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Trans-boundary diseases hamper livestock development

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Tuesday, 28 June 2005

Trans-boundary diseases hamper livestock development

Trans-boundary animal diseases have marred developments in the livestock sector in the Southern African region during the 2003/2004, says a SADC annual report released in Gaborone recently. According to the report, four countries reported Contagious Bovine Pleuropneumonia (CBPP) cases in the region in 2003. The worst CBPP or cattle lung disease cases were reported in Tanzania (URT) with 20 outbreaks (314 cases and 125 deaths) and Zambia with 17 outbreaks involving 1 165 cases and 827 deaths.
The disease is also a problem in Angola and Namibia where both morbidity and mortality was reported. The disease threatens more than 30 50 per cent of the 47 million cattle population of SADC. Fresh outbreaks of CBPP continued to invade new areas after losing periods of absence and the reason has always been uncontrolled cattle movements. The CBPP situation in southern Tanzania and Zambia is at very high risk level. SADC is in the process of adopting a regional approach for surveillance and control of CBPP. Foot and mouth disease (FMD) was reported in Botswana, Malawi, Mozambique, South Africa, Tanzania, Zambia, and Mozambique in the 2003.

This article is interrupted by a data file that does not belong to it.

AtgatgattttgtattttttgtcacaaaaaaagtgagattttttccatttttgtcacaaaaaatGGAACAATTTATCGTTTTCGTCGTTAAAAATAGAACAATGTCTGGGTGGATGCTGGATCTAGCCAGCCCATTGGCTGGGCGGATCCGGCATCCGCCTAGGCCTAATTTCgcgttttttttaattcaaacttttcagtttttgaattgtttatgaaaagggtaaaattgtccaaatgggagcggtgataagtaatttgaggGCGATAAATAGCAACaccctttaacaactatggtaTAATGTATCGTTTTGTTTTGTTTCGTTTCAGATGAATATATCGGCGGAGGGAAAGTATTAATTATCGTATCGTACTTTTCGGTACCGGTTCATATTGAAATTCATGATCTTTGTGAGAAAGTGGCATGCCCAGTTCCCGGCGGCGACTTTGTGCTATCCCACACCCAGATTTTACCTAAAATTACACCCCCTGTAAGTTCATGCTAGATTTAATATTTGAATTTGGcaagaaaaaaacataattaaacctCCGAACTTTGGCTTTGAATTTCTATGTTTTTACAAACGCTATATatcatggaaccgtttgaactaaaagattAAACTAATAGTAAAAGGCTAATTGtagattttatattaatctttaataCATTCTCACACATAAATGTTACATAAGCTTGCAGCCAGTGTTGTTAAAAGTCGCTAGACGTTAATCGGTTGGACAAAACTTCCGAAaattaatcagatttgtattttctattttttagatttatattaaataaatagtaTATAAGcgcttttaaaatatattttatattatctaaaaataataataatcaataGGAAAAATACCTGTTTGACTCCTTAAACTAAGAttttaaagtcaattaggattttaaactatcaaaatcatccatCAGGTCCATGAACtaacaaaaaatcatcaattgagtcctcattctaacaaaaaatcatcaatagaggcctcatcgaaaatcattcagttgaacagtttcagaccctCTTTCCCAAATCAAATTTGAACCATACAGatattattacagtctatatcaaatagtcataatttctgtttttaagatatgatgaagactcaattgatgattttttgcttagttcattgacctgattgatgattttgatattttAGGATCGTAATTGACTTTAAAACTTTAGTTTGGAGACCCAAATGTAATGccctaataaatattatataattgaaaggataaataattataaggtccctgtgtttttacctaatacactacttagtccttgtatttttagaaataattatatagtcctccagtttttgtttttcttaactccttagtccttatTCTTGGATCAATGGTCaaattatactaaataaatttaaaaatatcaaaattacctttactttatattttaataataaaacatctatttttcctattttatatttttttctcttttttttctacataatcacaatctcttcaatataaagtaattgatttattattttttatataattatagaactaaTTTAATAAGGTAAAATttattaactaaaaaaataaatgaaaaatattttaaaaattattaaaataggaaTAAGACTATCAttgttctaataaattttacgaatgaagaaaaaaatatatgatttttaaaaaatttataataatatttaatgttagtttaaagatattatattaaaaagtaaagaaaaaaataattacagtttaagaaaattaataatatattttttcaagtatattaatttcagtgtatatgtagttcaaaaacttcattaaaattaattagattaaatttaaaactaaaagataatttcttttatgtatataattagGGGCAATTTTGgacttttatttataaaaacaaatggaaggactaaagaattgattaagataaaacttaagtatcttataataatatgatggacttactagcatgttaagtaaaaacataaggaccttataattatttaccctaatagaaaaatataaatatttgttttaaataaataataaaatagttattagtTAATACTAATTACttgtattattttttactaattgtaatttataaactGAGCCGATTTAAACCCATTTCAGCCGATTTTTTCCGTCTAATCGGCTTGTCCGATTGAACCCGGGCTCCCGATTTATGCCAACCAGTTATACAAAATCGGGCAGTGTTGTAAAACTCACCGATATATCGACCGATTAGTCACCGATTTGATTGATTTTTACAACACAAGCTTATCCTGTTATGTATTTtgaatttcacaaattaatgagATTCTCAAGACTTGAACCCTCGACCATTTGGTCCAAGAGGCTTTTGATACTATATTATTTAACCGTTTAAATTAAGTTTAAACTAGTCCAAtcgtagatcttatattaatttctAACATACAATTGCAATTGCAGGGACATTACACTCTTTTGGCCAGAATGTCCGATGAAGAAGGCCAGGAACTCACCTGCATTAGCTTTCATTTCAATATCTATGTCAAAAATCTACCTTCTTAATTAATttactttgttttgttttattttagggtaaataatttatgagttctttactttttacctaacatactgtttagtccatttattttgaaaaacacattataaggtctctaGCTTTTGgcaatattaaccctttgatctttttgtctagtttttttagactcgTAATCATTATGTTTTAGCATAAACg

According to the 2003 livestock, food and agricultural statistics (FAOSAT), the SADC region had 51.9 million head of cattle, 41 million sheep, 34.6 million goats, 5.5 million pigs, 1.6 equines and about 293 million of poultry. The report says SADC member states have significantly improved their national animal disease surveillance systems and are using information available from the surveillance system to define trends of animal diseases occurrence, determinants and economic impact, determinants and economic impact.
Efforts are under way to establish regional animal health database as part of the global livestock information management system to be established in the course of implementing the Promotional Regional Integration (PRINT) in Livestock project funded by the European Union (EU)." On other issues, the report states an estimated total of eight million metric tonnes of high value food products of animal origin, including beef, mutton, goat meat, pork, milk, and eggs was produced in the region during the year for human consumption.
These had an estimated value of over US$8 billion on the assumption that one metric tonne is worth on average US$1000.
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